IT SMELLS LIKE VICTORY
The Balkan Sobranie mixture, which has not been made for nearly two decades, was a bright spot of monumental proportions during the last few years I lived in the Netherlands.
It was ....... wonderful. Sheerly wonderfriggingfull.
But there seemed to be hardly anybody else in Valkenswaard who thought so. My brother was by no means enamoured of the smell. My classmates regarded it as clear evidence of perversion. And the fellows at the jeugd-societeit, who almost all smoked foul-smelling dark Dutch shag tobacco, considered the smell of Balkan Sobranie to be quite objectionable. Much more so than their own sour and rotten reek. Which they defended as the natural smell of a smoker.
I bear them no ill will because of that. Their mistakes and bad leaf choices are not the reason for this post.
This weekend I compounded a tobacco mixture of my own design. A Balkan English, with carefully calculated proportions. I used some of the blending tobaccos I acquired a few weeks ago from Cornell & Diehl. Including Smyrna and Latakia. Craig Tarler, of C&D, provides a very fine Latakia, by the way.
Can I just toot my own horn here a bit?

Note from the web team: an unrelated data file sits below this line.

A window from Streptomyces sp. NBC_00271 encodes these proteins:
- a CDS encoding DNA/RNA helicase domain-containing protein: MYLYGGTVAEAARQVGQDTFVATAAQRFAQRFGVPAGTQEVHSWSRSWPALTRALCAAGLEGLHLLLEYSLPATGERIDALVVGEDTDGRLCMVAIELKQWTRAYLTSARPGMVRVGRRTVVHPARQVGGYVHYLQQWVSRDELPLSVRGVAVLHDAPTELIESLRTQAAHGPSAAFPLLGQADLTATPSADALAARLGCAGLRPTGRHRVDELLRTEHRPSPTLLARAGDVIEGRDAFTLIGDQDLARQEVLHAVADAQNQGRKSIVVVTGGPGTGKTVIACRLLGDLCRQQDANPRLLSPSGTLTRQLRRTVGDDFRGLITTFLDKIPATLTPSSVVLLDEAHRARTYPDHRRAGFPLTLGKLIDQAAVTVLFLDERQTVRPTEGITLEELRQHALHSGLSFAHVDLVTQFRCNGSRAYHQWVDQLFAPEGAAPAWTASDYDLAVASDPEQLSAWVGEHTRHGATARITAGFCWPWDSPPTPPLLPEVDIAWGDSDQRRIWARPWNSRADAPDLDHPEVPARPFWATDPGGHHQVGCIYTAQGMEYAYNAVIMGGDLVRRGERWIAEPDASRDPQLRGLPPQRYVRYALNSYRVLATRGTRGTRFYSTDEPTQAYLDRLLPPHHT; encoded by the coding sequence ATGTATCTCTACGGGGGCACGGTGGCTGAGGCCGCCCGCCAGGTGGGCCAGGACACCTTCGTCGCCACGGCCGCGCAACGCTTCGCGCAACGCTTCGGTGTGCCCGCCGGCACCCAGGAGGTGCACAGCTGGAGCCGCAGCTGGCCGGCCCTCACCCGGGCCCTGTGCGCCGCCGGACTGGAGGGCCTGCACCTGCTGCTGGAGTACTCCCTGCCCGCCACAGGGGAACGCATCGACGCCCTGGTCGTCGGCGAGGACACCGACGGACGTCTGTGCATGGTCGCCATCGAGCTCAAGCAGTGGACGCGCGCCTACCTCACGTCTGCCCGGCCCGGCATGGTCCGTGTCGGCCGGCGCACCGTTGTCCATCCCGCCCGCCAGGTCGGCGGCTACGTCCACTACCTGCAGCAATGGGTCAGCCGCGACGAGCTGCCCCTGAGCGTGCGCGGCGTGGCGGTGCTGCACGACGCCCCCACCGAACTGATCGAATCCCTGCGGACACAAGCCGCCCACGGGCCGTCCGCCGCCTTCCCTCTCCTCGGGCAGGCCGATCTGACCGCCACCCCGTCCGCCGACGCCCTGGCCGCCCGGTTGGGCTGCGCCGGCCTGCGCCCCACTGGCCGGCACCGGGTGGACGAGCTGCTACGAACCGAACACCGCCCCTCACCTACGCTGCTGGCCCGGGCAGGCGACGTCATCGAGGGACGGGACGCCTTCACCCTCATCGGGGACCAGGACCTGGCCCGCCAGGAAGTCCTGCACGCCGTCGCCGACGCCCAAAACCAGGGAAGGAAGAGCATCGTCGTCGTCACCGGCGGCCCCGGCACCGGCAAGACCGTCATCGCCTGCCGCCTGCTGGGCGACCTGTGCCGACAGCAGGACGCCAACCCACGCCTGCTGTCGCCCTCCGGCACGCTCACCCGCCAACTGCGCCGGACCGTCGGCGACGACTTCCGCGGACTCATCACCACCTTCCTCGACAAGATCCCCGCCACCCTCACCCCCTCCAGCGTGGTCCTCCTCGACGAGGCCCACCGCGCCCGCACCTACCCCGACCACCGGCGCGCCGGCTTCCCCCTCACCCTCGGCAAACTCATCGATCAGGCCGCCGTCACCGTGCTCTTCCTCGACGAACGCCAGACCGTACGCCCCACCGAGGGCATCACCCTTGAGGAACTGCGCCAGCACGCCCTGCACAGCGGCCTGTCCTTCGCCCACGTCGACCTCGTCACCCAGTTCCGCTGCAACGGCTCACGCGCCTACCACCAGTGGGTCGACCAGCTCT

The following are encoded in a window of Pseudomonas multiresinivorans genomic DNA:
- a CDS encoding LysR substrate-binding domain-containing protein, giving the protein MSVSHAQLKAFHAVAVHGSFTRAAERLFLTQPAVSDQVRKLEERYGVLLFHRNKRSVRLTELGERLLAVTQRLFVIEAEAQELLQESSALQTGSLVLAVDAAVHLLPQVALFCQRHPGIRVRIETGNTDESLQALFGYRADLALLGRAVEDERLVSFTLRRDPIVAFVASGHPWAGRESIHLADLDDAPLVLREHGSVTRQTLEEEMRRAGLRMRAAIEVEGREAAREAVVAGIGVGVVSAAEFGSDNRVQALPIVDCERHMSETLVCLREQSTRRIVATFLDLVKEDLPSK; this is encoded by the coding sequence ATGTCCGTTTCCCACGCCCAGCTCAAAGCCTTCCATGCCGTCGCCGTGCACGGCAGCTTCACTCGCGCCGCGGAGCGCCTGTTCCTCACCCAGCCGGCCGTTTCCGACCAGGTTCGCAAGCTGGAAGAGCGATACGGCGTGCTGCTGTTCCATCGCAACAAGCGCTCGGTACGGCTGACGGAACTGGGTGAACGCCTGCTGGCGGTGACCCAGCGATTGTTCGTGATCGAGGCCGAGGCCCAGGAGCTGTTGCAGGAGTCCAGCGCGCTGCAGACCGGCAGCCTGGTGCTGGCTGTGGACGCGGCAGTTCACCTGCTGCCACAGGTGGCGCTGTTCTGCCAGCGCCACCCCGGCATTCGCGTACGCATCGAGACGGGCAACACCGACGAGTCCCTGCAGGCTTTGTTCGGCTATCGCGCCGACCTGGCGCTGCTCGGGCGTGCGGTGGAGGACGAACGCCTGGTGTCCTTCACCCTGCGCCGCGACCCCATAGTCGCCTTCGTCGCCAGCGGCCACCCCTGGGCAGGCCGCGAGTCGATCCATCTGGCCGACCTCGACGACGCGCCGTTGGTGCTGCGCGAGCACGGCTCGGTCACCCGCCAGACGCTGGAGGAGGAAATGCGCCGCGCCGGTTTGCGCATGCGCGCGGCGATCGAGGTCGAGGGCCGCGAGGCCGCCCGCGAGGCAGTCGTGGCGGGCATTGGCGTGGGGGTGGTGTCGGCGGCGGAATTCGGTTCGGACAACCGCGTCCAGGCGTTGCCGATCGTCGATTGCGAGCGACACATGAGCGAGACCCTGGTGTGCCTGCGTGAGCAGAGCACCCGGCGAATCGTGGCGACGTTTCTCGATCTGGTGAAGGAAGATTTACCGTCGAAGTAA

I'M A GENIUS! I'M A GENIUS!
[Now picture for yourself a small warty toad jumping up and down happily in a dense cloud of smoke.]
The mixture is as close to my nose-memory of Balkan Sobranie as I'm ever likely to find. I've been smoking it all weekend, and echoes of those last few years in Valkenswaard have been drifting in and out of my head. Details long forgotten. Even the creak of the furniture in the living room, the light of my father's desk lamp, the sense of grey sheets of rain in summer. Overcast half-dark in mid-day, leaden clouds and heavy branches, the tannic musk of wet tree bark, the perfume of grass and clay.
Thickly leaved trees on the market square - verdant, heavy, wet, wet, wet.
Green and grey, green and grey.
In retrospect I realize I was not, strictly speaking, sane during those last three years before returning to the States. One of my coping mechanisms was a state of emotional rigidity, a narrowing of responses. I don't think I dealt well with my mother's illness. But I wonder whether that was a natural result of my age and my environment at that time, or if it was a gradual and willed blocking off of certain categories of stimuli. More memory will tell.
On an aromatically related note, I particularly recollect the week that my father was in London.
Tobias (my brother) was living in Tilburg at that time, which left me in charge of the house. I ate sautéed mushrooms every day, and smoked lots of Balkan Sobranie. Strong tea at four-thirty in the quiet house, fried mushrooms a few hours later, drank more tea afterwards. The sense of solitary freedom was exhilarating. Pace yourself on the Genever, that bottle has to last.
Put down the book, and go for a stroll in quiet glistening streets.
Sooty Latakia, resinous Yenidje, and sweet pale pale Virginia.
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